Senator Nerissa Bretania Underwood (D-Guam), a Filipina American non-voting legislator in the US Senate, was quick to criticize Trump: “Filipinos on our island and across the country serve in uniform, in our hospitals, in our schools and across every private and public sector. Filipinos are also beloved members of our families and communities. As a proud daughter from Iloilo in the Philippines, I am a grateful adopted daughter of Guam and horrified by Mr. Trump’s statement and the leaders who have chosen to support him. Hate, fear and division are not qualities we need in the U.S. President and should give Americans across the country concern on whether a Trump administration is fit to lead our country.”
“Filipinos are an integral part of our community, and I denounce these recent ridiculous comments. We cannot and we will not ban immigration from the Philippines, a long-time ally and important partner in combating global terrorism. It won’t make us safer and his proposal is simply un-American,” Sen. Underwood added.
When pressed by Meet the Press TV host Chuck Todd about whether his ban on immigration from countries “compromised by terrorism” would include countries like France and Belgium which have suffered terrorist attacks in recent years, Trump replied, “It’s their own fault, because they’ve allowed people over years to come into their territory.”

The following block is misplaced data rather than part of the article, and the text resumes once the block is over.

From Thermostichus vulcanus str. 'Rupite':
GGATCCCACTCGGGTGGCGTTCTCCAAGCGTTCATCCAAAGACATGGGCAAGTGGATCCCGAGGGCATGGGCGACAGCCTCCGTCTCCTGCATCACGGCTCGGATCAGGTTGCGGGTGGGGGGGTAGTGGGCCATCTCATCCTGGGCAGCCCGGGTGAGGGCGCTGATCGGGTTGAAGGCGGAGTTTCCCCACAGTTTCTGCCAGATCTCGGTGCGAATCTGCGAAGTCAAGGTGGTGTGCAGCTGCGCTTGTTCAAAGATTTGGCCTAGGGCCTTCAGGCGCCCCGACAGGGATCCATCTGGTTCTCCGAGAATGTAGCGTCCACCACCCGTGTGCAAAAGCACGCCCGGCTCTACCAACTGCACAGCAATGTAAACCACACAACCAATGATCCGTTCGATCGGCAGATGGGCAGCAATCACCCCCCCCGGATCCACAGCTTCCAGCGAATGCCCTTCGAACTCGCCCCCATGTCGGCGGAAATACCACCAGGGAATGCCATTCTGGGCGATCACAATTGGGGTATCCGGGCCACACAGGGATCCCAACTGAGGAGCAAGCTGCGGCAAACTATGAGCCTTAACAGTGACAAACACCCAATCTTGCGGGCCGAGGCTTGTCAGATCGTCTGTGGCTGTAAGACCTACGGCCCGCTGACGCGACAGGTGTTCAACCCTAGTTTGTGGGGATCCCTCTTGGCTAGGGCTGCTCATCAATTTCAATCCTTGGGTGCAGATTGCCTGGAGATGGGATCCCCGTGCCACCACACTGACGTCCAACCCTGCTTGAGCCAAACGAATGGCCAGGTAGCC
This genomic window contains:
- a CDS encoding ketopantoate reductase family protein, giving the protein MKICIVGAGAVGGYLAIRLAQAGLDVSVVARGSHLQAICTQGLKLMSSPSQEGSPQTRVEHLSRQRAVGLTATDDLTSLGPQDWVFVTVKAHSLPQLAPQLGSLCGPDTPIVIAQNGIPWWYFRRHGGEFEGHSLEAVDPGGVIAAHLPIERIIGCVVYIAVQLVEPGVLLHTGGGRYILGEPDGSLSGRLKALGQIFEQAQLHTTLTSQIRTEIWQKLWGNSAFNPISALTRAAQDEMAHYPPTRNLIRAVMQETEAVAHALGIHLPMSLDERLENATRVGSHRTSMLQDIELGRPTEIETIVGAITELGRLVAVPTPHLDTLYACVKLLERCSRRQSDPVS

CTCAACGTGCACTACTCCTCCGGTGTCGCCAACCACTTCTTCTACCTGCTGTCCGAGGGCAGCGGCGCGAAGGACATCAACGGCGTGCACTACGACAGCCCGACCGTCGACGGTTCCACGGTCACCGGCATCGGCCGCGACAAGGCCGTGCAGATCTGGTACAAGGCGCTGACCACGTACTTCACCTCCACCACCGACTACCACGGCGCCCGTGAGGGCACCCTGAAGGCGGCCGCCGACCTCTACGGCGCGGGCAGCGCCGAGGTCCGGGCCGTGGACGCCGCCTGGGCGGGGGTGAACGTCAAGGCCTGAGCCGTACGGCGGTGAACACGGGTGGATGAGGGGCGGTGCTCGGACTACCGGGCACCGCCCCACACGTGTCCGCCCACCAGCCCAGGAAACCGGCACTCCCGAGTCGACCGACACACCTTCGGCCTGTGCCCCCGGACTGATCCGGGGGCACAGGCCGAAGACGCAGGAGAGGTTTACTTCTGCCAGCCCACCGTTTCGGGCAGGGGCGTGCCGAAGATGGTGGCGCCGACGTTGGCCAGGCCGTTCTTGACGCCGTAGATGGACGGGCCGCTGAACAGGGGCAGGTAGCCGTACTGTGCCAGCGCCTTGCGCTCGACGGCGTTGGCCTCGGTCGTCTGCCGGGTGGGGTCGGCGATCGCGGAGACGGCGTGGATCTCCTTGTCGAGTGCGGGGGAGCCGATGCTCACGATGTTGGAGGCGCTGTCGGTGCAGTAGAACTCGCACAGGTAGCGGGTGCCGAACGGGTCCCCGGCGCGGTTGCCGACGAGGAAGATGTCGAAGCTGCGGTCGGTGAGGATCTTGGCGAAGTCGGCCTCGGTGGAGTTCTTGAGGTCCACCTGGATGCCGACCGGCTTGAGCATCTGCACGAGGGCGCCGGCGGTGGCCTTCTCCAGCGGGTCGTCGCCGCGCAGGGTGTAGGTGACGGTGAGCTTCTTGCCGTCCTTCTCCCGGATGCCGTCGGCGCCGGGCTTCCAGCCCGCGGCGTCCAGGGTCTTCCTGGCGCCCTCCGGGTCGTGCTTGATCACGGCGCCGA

As to why Filipinos should all be faulted for the terrorist acts of a few, Trump would say, “It’s their fault, they’ve allowed (Muslims) over the years to come into their territory.” What Trump does not realize is that Muslims have been living in the Philippines since even before the Spaniards came. In fact, Manila was a Muslim settlement under Rajah Soliman (Suleyman) when the Spaniards invaded it in 1565.
So if Trump wins, the door to immigrating or visiting the US will be closed to Filipinos. Even to those who have Republican relatives in the US who voted for Trump.